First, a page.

This is a story of cop Tom Greer (Bruce Willis) in a world where people live their lives through robotic surrogates that they control remotely through virtual computers. The moral of the story is spoken right up front in the narration by the human activist that “We weren’t made to live life through machines, “ and that “what it means to be human is to sacrifice yourself for a higher cause and purpose.” There are people living in surrogate free zones because they want to be more human. It turns out there is a weapon that will kill people through killing their surrogates, never possible before. But the big crime turns out to be the repentant creator of the surrogates attempting to download a virus that will breakdown every surrogate in the world so that people will be forced to life real life again. The movie is really just an amplification of the avatar “social networking” that already goes on online. People live through false identities, they choose to all be younger and prettier avatars than to accept themselves as they really are. They become shadows of themselves, projections of their fantasies rather than reality. They don’t want to face reality. They seek to experience the pleasures of life without having the consequences. But as a main character says, “we must sacrifice certain pleasures to be truly connected.” So the cop and his wife suffer from the loss of their son, and she seeks to stay in the false world, while the cop seeks to redeem their marriage and make the human connection in their real bodies and souls. By the end, when the virus works and all surrogates drop, we see a lot of fat people walking around outside in their pajamas dazed as what they have been missing in the real world, but certainly better for it – because “We were not meant to live life through machines.”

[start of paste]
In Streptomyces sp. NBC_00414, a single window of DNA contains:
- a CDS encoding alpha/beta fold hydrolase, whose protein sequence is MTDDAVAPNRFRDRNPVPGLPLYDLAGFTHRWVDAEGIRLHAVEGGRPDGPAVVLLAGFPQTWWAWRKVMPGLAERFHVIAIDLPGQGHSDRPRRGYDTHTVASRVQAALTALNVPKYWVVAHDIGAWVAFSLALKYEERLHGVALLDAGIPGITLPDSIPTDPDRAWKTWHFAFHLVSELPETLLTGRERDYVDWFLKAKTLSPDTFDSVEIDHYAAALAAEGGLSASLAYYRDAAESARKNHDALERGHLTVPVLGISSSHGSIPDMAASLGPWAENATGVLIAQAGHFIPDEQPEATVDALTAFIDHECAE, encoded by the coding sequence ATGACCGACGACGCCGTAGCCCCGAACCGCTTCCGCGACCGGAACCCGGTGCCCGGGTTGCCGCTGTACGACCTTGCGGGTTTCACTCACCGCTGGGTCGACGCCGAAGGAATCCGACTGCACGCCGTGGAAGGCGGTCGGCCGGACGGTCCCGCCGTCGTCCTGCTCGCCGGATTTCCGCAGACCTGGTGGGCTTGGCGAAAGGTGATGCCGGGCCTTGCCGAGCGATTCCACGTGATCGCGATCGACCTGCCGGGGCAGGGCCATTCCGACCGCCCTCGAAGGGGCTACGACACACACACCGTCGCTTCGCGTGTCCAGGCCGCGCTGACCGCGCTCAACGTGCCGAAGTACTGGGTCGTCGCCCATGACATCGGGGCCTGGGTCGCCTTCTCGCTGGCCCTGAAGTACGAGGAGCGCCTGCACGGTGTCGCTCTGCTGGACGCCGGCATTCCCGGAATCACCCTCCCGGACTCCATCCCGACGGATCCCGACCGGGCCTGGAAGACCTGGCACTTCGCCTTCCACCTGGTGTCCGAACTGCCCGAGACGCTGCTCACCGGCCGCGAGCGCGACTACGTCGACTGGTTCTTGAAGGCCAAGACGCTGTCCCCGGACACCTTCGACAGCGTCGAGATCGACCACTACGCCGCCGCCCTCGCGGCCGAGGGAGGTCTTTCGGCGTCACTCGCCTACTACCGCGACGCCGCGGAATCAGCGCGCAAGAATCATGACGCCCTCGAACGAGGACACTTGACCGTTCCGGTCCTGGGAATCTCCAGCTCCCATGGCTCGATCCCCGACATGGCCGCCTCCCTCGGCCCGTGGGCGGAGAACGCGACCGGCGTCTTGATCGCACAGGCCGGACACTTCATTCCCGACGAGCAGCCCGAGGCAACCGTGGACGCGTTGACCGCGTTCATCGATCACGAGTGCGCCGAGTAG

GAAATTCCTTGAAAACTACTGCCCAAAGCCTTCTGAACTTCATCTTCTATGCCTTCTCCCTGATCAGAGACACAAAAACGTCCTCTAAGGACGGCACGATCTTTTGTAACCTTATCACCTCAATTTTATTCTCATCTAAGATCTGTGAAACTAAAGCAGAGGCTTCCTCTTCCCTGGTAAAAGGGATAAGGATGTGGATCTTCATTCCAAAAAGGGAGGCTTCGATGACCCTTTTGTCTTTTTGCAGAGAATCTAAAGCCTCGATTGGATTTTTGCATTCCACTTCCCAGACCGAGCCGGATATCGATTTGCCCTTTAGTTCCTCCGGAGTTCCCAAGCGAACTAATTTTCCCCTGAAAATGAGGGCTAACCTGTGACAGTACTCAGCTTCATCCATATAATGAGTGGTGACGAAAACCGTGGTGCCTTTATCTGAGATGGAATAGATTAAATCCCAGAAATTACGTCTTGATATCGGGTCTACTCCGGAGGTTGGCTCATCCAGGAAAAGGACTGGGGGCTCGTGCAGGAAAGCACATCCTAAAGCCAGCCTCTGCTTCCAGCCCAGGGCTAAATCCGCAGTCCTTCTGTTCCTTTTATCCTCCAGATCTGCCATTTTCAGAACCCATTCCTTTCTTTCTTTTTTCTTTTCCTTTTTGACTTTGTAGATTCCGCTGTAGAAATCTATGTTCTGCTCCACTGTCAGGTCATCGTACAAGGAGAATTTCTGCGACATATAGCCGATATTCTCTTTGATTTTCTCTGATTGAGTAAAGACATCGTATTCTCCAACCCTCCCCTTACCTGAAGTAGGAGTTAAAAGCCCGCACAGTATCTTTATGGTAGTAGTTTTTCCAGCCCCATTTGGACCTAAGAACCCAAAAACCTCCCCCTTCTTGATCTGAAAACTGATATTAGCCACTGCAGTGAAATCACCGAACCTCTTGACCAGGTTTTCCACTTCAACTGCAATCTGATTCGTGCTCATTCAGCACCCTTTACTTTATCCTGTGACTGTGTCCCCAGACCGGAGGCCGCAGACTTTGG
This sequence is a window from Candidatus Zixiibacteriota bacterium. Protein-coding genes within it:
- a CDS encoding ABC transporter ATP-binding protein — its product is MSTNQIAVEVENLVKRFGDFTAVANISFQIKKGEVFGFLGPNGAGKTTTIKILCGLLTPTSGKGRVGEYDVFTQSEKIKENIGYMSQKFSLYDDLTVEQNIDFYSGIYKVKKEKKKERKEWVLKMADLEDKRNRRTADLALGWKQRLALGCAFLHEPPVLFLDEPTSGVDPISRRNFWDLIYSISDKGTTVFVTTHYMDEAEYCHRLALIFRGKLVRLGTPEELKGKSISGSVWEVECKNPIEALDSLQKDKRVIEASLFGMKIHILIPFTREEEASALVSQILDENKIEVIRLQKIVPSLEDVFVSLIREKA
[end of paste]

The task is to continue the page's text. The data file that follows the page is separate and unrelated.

The world overpopulates and sends a ship of thousands of people to a distant planet to start over. But in the midst of the hyperspace sleep, some of them come to and realize that there are creatures hunting and killing survivors around the huge space ship. Turns out these creatures are some of the original passengers, who were accidentally mutated by being fed strange nuclear chemicals and turned them into predator monsters. Pandorum refers to the psychological state of coming out of hypersleep and becoming so disoriented that you go crazy and do things like killing everyone on board by jettisoning their pods into space. Of course, this is what happens to the captain who argues with the hero at the end about destroying lives on board. The captain who becomes a villain in his pandorum state says, “It’s easy when you free yourself from the chains of morality.” The theme of survival versus sacrifice and these mutated creatures are pure predators and the humans must save the rest of the hypersleep passengers on the ship by resetting the nuclear reactor on the ship. The story seems to be comparing pure survival and predatory nature with a moral approach to being human.